Coronavirus is impacting every aspect of society, including jails.
Although Central Virginia Regional Jail in Orange had already put a procedure in place to deal with coronavirus or COVID-19, they have since tightened the reins.
As of 3 p.m. on March 20, visitation and programming were halted. Jail superintendent Frank Dyer said legal visits also have been amended to no-contact only. Many attorneys are opting to use the jail’s video arraignment services allowing courts to speak to individuals remotely via video chat.
Dyer said the jail’s small sallyport (secure vehicle receiving area) has been turned into a medical triage area for those inmates entering the jail. Each inmate will be medically assessed prior to entering the booking area. They will then be housed in designated areas for a minimum of five days and be reassessed by medical staff before being placed in the general population. Those with symptoms will be provided a flu test.
If the test is negative, the on-cal doctor will be contacted for further instruction including orders to transport to the hospital or additional testing. An alternative housing area also has been established for inmates exhibiting systems who have not yet been tested or who have not yet had results confirmed. Disposal food service items will be utilized for those inmates.
A secure housing area has also been designated for those with a confirmed COVID-19 test result.
“This is not an ‘if,’ it’s a ‘when,’” Dyer said. “At some point in time, we will end up with an inmate that has it.”
Signs containing information regarding proper hygiene, virus symptoms and more have been placed throughout the jail facility and workers have been notified to stay home if feeling ill. Sanitation supplies have also been distributed throughout the facility and supplies and food are on-hand to last several months. The jail kitchen routinely stores enough food to last at least 60-90 days. Facility air exhaust fans are also being cycled at designated times throughout the day and inmate movement has been restricted.
Dyer said he plans to continue recreation while minimizing interaction and the commissary remains open. Inmates also still have the ability to make phone calls and send and receive mail. Personnel are also undergoing health checks by their supervisor prior to the start of their shift.
Meanwhile, Dyer said the jail has suspended all weekend or non-consecutive day sentences until the State of Emergency for Virginia is lifted. Those inmates at risk are also under review for sentencing and notification to the sentencing courts. Dyer said for non-violent offenders who don’t need to be in jail, the idea is to have them not in jail. He said the attorneys and judges he’s spoken with are all in agreement to not put additional strain on the jail system. Electronic monitoring does remain an option.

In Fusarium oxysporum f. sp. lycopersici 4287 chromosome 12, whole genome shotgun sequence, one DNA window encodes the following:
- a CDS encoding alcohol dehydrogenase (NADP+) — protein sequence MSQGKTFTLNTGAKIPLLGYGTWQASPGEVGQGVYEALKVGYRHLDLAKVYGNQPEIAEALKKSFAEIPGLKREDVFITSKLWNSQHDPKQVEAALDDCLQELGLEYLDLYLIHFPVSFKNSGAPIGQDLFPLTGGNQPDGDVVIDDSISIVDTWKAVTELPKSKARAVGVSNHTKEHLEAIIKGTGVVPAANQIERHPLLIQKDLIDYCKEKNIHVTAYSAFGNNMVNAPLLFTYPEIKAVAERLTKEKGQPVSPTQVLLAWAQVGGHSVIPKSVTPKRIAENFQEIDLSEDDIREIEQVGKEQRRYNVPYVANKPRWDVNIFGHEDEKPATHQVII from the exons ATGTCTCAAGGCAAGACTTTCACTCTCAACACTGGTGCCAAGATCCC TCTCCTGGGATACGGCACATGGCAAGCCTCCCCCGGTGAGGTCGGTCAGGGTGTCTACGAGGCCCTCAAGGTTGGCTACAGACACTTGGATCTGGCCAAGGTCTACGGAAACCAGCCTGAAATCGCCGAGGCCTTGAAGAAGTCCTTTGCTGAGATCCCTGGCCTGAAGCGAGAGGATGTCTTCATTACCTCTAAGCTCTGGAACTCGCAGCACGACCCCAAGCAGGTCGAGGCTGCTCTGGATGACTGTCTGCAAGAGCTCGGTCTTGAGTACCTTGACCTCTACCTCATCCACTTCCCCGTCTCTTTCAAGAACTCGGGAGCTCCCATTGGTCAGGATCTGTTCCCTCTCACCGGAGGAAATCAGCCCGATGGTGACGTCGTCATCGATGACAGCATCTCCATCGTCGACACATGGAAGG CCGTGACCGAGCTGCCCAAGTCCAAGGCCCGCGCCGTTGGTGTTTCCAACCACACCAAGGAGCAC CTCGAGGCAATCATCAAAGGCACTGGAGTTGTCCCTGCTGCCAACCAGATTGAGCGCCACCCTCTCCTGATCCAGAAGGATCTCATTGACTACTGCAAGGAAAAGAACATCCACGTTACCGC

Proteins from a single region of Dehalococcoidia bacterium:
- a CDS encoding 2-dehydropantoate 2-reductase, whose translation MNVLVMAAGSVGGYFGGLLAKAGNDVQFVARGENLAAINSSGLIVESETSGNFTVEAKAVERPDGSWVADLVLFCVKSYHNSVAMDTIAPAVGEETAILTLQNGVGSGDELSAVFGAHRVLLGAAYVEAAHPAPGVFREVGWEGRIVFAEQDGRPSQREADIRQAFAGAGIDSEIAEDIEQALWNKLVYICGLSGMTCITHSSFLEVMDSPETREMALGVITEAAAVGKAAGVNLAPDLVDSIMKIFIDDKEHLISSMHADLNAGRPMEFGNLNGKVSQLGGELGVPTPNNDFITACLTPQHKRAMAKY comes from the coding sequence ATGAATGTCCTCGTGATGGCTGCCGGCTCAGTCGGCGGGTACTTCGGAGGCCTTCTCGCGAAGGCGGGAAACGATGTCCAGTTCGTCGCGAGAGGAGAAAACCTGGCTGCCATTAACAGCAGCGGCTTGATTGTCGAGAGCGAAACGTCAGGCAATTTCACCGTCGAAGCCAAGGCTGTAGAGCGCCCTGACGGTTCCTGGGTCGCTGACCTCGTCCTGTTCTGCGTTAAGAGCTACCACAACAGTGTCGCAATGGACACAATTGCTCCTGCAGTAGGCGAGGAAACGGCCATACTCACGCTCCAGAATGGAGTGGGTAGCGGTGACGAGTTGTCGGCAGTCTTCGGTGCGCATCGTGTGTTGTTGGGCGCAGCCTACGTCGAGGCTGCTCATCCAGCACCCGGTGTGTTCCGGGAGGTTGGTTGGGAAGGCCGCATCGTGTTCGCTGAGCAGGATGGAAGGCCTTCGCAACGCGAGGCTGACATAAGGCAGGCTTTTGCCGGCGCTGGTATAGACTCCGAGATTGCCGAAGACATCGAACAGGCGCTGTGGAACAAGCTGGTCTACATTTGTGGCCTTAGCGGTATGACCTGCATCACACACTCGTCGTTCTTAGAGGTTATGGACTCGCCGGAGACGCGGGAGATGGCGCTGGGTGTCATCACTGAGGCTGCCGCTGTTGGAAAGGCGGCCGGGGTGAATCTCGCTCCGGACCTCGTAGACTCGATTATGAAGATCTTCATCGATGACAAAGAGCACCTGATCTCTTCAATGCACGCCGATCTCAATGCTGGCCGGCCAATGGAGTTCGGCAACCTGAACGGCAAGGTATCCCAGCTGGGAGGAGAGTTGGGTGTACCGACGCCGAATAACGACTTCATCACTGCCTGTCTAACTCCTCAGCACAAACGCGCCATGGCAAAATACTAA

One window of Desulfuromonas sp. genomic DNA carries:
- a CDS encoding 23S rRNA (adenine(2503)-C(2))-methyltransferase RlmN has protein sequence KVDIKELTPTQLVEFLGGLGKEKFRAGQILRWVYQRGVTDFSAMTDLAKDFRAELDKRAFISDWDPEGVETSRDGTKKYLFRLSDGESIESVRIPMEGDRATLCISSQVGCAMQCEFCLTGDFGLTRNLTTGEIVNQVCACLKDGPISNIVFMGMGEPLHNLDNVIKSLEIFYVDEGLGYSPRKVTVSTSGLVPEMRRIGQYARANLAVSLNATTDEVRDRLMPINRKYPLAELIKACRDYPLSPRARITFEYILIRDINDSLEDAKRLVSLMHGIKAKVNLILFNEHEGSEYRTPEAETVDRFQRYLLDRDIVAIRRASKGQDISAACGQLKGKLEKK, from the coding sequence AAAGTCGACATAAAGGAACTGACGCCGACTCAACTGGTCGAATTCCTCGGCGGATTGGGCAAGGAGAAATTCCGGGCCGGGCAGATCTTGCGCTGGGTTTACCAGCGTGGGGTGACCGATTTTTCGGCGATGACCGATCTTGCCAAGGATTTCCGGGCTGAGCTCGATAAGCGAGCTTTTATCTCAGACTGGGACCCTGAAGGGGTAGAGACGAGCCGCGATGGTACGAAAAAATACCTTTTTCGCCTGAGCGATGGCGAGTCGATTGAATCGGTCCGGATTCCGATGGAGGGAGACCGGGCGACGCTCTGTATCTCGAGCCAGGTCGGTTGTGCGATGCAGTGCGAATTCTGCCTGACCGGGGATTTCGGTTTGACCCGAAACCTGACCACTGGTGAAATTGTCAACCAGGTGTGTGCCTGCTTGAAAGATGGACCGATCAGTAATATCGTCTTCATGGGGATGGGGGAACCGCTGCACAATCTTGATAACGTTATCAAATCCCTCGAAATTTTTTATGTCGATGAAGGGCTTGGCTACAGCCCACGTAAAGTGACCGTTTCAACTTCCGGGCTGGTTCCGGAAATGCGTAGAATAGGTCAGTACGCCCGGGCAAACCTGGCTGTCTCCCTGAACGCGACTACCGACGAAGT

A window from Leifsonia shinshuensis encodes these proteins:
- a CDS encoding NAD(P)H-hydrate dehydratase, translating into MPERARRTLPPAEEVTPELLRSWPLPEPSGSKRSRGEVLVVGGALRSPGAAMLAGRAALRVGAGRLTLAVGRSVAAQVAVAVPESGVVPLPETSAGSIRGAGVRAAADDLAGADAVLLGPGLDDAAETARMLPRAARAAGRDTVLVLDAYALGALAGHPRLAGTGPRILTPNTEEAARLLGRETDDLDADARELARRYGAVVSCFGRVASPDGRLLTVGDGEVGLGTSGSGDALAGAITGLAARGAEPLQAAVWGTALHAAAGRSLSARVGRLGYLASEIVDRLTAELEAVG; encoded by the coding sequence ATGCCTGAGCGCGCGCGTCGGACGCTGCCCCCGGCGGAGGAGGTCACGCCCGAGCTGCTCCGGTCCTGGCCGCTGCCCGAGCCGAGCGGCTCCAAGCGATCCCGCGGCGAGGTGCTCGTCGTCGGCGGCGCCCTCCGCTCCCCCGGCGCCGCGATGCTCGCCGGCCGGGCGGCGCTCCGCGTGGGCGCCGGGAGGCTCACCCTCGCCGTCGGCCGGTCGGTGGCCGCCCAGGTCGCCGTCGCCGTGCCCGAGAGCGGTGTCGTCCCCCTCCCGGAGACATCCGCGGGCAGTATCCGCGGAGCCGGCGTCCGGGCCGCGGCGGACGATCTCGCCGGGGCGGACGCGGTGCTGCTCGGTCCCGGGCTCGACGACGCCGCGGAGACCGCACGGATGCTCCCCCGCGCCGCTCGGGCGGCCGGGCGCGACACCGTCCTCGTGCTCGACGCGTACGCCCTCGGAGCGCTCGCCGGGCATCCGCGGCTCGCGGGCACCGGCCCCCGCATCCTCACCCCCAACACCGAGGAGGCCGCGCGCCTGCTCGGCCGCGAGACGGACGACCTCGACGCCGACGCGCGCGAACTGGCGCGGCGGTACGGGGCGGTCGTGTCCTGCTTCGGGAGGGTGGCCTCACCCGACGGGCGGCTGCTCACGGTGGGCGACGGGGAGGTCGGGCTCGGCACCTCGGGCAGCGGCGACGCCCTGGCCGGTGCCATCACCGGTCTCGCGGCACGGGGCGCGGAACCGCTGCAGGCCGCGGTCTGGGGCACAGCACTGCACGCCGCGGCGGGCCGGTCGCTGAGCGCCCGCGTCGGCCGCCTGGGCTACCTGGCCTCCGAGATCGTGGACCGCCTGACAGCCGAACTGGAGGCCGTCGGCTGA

Dyer said those realistically considered are likely local inmates and probably only those with 30 days or less left in their sentence. For state inmates, the state would need to approve any changes and the same for federal prisoners which would require U.S. Marshall approval.
Madison County Commonwealth’s Attorney Clarissa Berry said her office has a list from the jail of those individuals awaiting trial that are being held with a bond who haven’t made it or those without a bond. She said her office is reviewing each case on an individual basis, but ultimately her main concern is the safety of the community.
“The overarching goal is to keep the community safe,” she said. “We’re working to make sure the public stays safe.”
Greene County Commonwealth’s Attorney Edwin “Win” Consolvo said his office is also reviewing and monitoring cases.
“We have, and are continuing to, review/monitor the Greene jail population and making appropriate recommendations as it relates to inmates pending trial and inmates who are currently serving local jail sentences,” he said. “We are open to various alternative outcomes for non-violent offenders and are working with the courts, clerks’offices, and defense attorneys to ensure that the health and safety of our community is preserved.”
Both attorneys said while home electronic monitoring is an alternative solution to incarceration, it can be a difficult one. It’s only used for non-violent offenders and requires a basic phone line, plus there are costs associated. Inmates have to pay to be on the program.
Berry and Consolvo said they do not currently have anyone on home electronic monitoring. Defendants who are being held should contact their attorney who can then communicate with the commonwealth’s attorney’s office. For those without attorneys, the status of a case can be checked online.
The governor suspended all non-essential, non-emergency proceedings through April 6. The governor has also instructed law enforcement to utilize summons versus traditional arrests when possible. Summons only apply to misdemeanor charges and are essentially an arrest without being taken into custody and having to appear before a magistrate.
Berry said it’s being used for non-violent offenses and nothing that would put the public at risk.
“We have good state police officers and good sheriff’s deputies,” she said. “It’s them using common sense on how to approach things.”